The first time, it was spikes. I mean, it just happened so suddenly. I was jumping a gap, missed the edge on the other side, and tumbled to a gruesome, ignominious death on the stony ground below. Then it was a snake. Or maybe a bat. Or a scorpion. I don’t remember now, there were so many.
Then there was that one time I inadvertently triggered a trap, and an enormous rock went rolling through the dungeon. I managed to avoid it by lunging to safety on a ledge above, but it smashed through a shop somewhere under me, and I got the blame for it. The shopkeeper’s shotgun didn’t leave much of me for the snakes, bats, and scorpions to gnaw upon, there in the dank and dark of Mines 1-3. Okay, so to be completely honest, that might have happened more than just that one time too.
And that? That’s it. Game over. Next time, try not to do that again.
Spelunky is a game for the hardest of the hardcore. Fundamentally, it’s straightforward enough – just get from the entrance to the exit, and grab everything on the way. But there are no checkpoints, and when you die, you lose everything, including all your gold and gems and that super useful pickaxe you paid loads for and that you’ll probably never get again.
So that’s bad, but to make matters that much worse, just about everything in the game is designed exclusively to kill you, and sooner or later (but mostly sooner), something will – and when it does, it’ll be your fault. Besides, Mom told you not to dig in the yard.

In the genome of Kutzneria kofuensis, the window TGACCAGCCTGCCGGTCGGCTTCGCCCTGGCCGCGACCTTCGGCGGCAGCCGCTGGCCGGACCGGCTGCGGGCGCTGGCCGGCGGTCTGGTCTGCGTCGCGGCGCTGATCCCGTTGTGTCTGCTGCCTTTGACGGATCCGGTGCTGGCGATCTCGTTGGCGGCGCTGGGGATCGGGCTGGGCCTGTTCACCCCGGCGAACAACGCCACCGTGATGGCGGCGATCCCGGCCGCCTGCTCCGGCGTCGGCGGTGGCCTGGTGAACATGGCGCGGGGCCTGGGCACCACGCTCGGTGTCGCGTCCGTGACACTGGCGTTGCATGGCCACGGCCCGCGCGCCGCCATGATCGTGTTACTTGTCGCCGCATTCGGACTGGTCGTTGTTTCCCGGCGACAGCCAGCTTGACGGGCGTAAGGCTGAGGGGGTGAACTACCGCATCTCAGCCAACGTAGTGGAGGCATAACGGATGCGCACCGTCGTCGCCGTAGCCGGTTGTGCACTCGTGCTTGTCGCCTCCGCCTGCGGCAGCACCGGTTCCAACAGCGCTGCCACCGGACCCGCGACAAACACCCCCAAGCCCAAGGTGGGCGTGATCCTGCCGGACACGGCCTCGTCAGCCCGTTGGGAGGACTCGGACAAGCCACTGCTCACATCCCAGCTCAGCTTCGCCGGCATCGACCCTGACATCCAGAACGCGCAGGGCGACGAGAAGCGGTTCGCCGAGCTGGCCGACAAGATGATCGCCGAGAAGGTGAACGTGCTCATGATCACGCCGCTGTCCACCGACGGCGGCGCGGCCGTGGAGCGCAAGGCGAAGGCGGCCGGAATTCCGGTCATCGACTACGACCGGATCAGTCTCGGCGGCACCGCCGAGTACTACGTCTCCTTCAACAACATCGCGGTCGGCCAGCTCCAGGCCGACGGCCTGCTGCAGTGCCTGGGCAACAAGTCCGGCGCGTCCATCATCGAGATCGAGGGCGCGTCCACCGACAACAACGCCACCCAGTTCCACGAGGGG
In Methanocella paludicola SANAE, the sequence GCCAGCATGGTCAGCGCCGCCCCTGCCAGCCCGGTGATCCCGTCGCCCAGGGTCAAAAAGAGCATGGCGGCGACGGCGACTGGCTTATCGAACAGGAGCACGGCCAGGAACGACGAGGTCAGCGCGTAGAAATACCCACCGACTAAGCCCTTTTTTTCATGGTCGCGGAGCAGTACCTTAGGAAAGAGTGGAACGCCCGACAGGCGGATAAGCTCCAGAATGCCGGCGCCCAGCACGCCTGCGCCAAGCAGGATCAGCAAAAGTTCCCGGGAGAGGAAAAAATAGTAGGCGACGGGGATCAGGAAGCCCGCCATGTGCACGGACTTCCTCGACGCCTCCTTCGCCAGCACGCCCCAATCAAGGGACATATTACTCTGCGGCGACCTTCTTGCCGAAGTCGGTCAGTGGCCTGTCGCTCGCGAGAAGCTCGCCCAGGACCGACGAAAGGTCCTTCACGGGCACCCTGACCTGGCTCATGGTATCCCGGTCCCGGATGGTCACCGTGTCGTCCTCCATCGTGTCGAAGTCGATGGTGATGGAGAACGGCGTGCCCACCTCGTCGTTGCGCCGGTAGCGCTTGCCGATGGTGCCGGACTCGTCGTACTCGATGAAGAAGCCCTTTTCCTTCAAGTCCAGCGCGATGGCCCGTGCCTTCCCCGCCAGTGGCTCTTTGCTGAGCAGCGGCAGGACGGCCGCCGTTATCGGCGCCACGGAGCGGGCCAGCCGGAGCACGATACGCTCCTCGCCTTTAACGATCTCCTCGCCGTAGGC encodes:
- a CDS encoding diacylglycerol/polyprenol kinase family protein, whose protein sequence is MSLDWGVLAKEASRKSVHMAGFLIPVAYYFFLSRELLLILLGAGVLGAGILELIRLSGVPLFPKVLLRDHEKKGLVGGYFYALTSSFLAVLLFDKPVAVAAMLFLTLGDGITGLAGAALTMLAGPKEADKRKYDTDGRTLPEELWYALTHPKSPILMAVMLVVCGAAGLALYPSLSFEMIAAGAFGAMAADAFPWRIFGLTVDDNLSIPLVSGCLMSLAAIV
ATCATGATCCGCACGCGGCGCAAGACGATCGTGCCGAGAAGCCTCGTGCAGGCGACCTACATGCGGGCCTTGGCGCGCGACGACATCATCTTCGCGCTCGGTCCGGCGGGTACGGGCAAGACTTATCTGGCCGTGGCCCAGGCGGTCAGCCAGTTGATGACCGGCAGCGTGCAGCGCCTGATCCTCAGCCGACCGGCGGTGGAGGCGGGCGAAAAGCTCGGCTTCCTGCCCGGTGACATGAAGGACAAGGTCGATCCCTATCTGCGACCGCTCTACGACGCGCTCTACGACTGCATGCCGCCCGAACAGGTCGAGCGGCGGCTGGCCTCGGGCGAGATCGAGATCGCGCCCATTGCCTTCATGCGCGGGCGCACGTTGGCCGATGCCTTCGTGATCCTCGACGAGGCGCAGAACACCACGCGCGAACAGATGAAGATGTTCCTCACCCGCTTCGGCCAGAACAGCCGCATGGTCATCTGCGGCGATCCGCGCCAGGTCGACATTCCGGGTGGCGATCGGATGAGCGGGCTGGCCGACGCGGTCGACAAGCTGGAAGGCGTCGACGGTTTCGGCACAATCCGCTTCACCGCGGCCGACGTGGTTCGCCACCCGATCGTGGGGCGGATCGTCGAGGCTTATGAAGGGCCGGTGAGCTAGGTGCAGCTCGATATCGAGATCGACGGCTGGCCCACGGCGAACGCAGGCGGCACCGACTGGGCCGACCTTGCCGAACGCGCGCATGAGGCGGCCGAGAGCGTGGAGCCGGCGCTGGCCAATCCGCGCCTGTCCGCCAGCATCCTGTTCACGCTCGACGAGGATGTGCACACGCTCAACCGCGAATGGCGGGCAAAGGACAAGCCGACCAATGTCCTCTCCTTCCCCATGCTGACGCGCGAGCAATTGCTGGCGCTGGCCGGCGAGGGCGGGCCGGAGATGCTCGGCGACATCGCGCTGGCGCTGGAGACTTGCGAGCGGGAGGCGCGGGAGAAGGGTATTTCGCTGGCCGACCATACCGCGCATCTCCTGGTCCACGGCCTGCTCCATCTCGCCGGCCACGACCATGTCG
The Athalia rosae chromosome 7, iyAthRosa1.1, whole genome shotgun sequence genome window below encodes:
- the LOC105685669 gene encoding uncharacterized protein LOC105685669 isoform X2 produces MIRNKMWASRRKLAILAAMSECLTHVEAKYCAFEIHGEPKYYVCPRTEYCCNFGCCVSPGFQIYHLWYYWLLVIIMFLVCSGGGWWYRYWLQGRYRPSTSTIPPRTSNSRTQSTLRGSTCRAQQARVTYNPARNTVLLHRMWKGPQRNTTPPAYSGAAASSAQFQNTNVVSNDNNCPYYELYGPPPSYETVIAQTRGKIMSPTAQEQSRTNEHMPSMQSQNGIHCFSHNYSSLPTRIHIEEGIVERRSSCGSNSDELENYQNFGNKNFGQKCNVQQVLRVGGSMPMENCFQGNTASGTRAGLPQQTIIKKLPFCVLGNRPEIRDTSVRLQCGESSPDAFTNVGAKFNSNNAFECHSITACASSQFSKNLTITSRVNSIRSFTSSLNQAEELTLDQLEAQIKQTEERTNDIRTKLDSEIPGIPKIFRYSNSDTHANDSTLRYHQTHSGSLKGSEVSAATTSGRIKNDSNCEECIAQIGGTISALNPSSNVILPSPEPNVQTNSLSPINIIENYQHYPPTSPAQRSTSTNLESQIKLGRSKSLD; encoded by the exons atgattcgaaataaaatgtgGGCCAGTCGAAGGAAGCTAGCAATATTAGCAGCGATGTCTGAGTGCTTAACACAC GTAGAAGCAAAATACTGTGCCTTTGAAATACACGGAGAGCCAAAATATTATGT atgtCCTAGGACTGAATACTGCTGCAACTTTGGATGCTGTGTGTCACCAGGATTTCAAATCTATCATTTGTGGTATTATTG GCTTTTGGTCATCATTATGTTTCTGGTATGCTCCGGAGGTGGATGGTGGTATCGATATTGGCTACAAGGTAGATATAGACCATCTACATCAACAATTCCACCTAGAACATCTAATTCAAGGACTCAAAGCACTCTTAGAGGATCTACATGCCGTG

The rules are simple, obvious, and easily to learn. An arrow trap will hit the first thing that goes past it, for example. So when it hits you and bumps your last heart off the list and sends you back to the start, it’s because you weren’t paying attention and didn’t lob something ahead of you to set it off. Safety first, boys and girls.
“Whatever,” you think. “I’ll just memorise where everything is.” Except you can’t, because every dungeon in the game is randomly generated, and every new game is a new episode of How Will It All Go Instantly Regrettably Wrong This Time? Guest-starring piranhas, giant spiders, and an invincible ghost that turns up if you take more than two and a half minutes to complete a level.
In the interests of full disclosure and journalistic integrity and perhaps a sort of cautionary injunction to would-be treasure hunters, I must confess that, in the five or six hours I’ve played, I’ve only made it through the first four levels once, and that was in co-op with two other players. Then there may or may not have been some kind of incident with a misplaced bomb.
On the other hand, a friend of mine has already finished the game solo and is ranked #5 in the world on the game’s leaderboards, so clearly, I just don’t pay enough attention. Or Claudio is a machine. I can’t decide, but I’d add that his status as a human being has been a matter of some speculation since he five-starred pretty much everything in Rock Band on expert drums.
Back to Spelunky’s multiplayer features, though, and the game also includes a deathmatch mode that most closely resembles a hypothetical scenario where two to four weasels are placed in a hessian sack to see what happens. “Mad” isn’t even close to describing the chaos that ensues, but there’s something undeniably poetic about a round ending in three seconds with no winner, and everybody impaled on spikes.
This is definitely not a game for everybody. It’s brutal, it’s frustrating, and it’s entirely without mercy, but if that’s something that appeals to you, Spelunky’s unmatched inventiveness is sure to win you over. Then it’ll turn off all the lights, and make you work stuff out from there, just to keep things interesting.Forum discussion